[time-nuts] Clock level conversion 5V -> 3.3V
mfeher at eozinc.com
Thu Oct 2 01:32:26 UTC 2014
About 8 or 9 years ago my HP active 2 way GPS smart splitter died. After taking off the cover, and some troubleshooting, I found that the 5 volt to 3.3 volt regulator was open. Since it was an SMD device, and I did not have a replacement, I just cut the device out, and, using a small piece of wire connected the 5 volts to where the 3.3 volts from the regulator was going. It is still working fine today and has been on continuously. So, in my case at least, in this one sample case, the 5 volts did not damage the 3.3 volt amplifiers in the splitter. Regards - Mike
Mike B. Feher, EOZ Inc.
89 Arnold Blvd.
Howell, NJ, 07731
From: time-nuts [mailto:time-nuts-bounces at febo.com] On Behalf Of Andy
Sent: Wednesday, October 01, 2014 3:50 PM
To: Discussion of precise time and frequency measurement
Subject: Re: [time-nuts] Clock level conversion 5V -> 3.3V
If it were me, I'd avoid the active buffers since there is no need for them
when going from higher to lower voltage swings. The output of a
buffer/inverter is guaranteed to be at least a little less clean than what
you started with.
First, check to see if the "5V" output really is a 5V signal. If it's TTL,
it might swing only to about 3.5V anyway. (Connecting a weak load to
ground can make this more pronounced.) Check to see if your 3.3V part's
input tolerates 5V signals. The chances may be small, but it might just be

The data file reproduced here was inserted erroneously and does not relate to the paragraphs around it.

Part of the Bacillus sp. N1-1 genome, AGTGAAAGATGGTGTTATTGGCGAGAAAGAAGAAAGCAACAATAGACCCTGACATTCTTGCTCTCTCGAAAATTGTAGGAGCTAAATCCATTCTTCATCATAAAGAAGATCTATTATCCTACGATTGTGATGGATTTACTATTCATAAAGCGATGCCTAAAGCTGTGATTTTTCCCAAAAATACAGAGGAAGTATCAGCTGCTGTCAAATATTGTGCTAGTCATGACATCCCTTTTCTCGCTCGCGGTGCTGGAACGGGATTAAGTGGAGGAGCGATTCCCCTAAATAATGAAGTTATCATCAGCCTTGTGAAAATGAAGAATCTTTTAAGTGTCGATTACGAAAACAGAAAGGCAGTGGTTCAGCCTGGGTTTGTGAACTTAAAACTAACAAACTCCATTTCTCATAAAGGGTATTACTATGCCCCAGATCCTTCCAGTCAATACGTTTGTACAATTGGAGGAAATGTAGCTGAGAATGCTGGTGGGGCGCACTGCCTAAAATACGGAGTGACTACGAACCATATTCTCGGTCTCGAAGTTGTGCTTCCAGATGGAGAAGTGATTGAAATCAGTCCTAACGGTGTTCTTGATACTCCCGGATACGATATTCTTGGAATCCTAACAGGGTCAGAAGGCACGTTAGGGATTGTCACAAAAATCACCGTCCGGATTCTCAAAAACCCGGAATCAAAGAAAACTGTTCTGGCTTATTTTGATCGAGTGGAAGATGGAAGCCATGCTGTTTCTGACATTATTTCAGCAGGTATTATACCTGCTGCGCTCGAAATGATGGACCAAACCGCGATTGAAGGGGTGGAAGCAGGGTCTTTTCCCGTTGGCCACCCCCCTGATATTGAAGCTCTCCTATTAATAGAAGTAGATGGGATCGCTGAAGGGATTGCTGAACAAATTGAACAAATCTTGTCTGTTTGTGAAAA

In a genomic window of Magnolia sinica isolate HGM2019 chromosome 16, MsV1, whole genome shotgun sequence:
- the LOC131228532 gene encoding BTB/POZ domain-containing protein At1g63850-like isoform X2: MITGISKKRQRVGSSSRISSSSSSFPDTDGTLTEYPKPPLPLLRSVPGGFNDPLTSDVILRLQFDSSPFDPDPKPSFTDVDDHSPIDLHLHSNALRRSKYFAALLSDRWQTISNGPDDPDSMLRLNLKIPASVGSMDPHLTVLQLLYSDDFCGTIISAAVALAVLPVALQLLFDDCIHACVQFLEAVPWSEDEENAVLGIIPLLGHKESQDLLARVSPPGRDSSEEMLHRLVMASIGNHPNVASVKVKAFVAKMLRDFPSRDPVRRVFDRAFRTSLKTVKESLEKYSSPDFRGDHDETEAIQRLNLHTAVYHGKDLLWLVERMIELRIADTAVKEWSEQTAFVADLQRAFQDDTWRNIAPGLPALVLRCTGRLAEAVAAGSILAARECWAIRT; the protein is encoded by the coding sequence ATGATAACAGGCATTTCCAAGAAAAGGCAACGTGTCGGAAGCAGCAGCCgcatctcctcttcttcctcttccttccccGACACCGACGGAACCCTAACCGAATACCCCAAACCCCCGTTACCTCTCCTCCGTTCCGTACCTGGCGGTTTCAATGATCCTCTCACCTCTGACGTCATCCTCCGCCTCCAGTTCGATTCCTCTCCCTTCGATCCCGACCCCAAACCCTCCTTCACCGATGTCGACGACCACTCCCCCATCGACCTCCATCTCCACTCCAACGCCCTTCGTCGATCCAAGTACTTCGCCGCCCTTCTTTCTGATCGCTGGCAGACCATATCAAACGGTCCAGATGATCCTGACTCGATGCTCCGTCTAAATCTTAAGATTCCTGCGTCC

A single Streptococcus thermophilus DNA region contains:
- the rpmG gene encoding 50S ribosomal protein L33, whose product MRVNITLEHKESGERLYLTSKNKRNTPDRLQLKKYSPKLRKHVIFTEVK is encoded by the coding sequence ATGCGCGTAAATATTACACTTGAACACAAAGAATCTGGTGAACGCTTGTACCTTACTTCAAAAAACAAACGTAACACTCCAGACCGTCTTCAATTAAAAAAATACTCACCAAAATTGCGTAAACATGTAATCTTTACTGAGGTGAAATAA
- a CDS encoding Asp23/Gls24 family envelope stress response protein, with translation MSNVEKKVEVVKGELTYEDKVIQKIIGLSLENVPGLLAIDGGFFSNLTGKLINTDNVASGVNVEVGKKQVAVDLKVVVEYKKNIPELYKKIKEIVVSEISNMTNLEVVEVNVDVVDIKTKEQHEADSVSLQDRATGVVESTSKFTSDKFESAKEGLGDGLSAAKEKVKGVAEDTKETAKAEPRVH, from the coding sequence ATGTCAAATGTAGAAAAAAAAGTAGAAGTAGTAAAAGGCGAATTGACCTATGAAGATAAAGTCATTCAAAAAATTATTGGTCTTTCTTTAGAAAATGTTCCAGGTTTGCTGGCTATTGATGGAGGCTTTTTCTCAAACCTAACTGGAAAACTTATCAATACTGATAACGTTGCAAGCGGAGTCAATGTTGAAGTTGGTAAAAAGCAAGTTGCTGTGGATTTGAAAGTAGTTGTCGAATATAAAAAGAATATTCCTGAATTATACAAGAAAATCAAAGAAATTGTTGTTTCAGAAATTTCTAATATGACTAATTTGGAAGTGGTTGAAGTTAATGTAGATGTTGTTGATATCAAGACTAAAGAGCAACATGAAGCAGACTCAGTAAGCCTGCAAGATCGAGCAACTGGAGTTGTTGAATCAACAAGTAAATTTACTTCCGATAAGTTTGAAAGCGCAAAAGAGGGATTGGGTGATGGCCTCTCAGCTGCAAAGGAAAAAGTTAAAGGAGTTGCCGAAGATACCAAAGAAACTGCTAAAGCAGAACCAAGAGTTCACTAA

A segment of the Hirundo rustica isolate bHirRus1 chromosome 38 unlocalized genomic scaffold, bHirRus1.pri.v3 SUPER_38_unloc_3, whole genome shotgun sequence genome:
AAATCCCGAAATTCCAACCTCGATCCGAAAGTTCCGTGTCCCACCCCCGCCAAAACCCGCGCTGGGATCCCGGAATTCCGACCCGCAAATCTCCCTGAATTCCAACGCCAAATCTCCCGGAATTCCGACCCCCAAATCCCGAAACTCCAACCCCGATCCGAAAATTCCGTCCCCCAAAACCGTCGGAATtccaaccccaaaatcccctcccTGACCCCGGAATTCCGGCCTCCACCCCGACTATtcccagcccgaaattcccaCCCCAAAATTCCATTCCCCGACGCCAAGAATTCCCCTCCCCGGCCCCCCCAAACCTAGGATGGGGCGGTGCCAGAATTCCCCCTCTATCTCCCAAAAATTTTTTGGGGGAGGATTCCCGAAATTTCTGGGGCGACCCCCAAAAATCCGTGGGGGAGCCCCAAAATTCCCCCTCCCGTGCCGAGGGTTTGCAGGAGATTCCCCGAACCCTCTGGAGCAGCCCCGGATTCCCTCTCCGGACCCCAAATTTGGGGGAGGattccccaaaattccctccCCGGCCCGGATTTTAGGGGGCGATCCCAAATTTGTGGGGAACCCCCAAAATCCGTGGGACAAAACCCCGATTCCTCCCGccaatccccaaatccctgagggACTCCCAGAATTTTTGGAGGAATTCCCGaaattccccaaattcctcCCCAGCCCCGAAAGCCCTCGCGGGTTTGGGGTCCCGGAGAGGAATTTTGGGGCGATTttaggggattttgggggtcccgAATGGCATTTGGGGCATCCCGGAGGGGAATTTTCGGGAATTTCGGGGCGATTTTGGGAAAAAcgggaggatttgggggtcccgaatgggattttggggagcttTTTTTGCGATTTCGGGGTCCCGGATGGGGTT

that you can go direct with absolutely nothing in between.
You could use a resistive divider at the destination device that serves two
purposes: both attenuating the signal, and terminating it. In which case
it's a win-win.
If need be, the resistive divider can add a small DC offset, say if you
need to drive 1.8V logic and the OCXO's Vol isn't low enough.
Instead of a resistive divider, you might use a schottky switching diode to
limit the positive swing. Then you get close to a replica of the OCXO's
signal through the switching range of the input pin, with attenuation
kicking in only when the voltage starts going too high.
I don't know if these devices are still popular, but there are passive FET
signal 'limiters' that work in a similar way; the signal passes through
unchanged until the instantaneous voltage reaches 3V or so, and then the
FET eases off and doesn't pass higher voltages. Some years ago they were
popular for making 5V/3.3V signal transitions. They are supposed to have
negligible delay (well, you know) when the FET is "on", they are
bidirectional (not that it matters to you here), and they consume no
power. I think the name "Quickswitch" was one of the brand names, and
Pericom and IDT were two of the manufacturers.
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